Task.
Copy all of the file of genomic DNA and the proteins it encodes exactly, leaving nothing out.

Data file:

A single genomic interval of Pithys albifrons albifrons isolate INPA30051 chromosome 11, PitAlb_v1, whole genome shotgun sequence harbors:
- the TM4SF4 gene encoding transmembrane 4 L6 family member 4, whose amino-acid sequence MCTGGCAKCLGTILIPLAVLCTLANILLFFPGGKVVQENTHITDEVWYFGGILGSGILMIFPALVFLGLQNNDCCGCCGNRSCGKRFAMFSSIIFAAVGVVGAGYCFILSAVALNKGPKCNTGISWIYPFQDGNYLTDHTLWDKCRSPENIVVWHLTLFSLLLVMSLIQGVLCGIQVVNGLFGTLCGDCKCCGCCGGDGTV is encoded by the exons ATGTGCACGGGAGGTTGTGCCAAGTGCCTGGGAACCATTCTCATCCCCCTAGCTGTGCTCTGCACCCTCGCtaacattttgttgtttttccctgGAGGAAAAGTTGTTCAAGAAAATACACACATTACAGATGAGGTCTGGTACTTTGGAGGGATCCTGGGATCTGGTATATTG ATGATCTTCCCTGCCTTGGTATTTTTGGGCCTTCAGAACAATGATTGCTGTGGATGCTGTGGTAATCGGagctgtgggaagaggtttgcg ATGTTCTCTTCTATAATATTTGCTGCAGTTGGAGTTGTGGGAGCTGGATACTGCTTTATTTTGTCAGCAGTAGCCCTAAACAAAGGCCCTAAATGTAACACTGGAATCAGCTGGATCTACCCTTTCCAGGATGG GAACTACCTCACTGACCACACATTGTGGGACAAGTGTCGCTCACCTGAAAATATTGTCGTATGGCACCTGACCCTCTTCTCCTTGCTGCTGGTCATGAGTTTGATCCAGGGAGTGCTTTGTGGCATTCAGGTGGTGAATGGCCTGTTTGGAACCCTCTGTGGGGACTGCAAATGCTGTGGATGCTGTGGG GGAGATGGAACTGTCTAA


A single genomic interval of Pithys albifrons albifrons isolate INPA30051 chromosome 11, PitAlb_v1, whole genome shotgun sequence harbors:
- the TM4SF4 gene encoding transmembrane 4 L6 family member 4, whose amino-acid sequence MCTGGCAKCLGTILIPLAVLCTLANILLFFPGGKVVQENTHITDEVWYFGGILGSGILMIFPALVFLGLQNNDCCGCCGNRSCGKRFAMFSSIIFAAVGVVGAGYCFILSAVALNKGPKCNTGISWIYPFQDGNYLTDHTLWDKCRSPENIVVWHLTLFSLLLVMSLIQGVLCGIQVVNGLFGTLCGDCKCCGCCGGDGTV is encoded by the exons ATGTGCACGGGAGGTTGTGCCAAGTGCCTGGGAACCATTCTCATCCCCCTAGCTGTGCTCTGCACCCTCGCtaacattttgttgtttttccctgGAGGAAAAGTTGTTCAAGAAAATACACACATTACAGATGAGGTCTGGTACTTTGGAGGGATCCTGGGATCTGGTATATTG ATGATCTTCCCTGCCTTGGTATTTTTGGGCCTTCAGAACAATGATTGCTGTGGATGCTGTGGTAATCGGagctgtgggaagaggtttgcg ATGTTCTCTTCTATAATATTTGCTGCAGTTGGAGTTGTGGGAGCTGGATACTGCTTTATTTTGTCAGCAGTAGCCCTAAACAAAGGCCCTAAATGTAACACTGGAATCAGCTGGATCTACCCTTTCCAGGATGG GAACTACCTCACTGACCACACATTGTGGGACAAGTGTCGCTCACCTGAAAATATTGTCGTATGGCACCTGACCCTCTTCTCCTTGCTGCTGGTCATGAGTTTGATCCAGGGAGTGCTTTGTGGCATTCAGGTGGTGAATGGCCTGTTTGGAACCCTCTGTGGGGACTGCAAATGCTGTGGATGCTGTGGG GGAGATGGAACTGTCTAA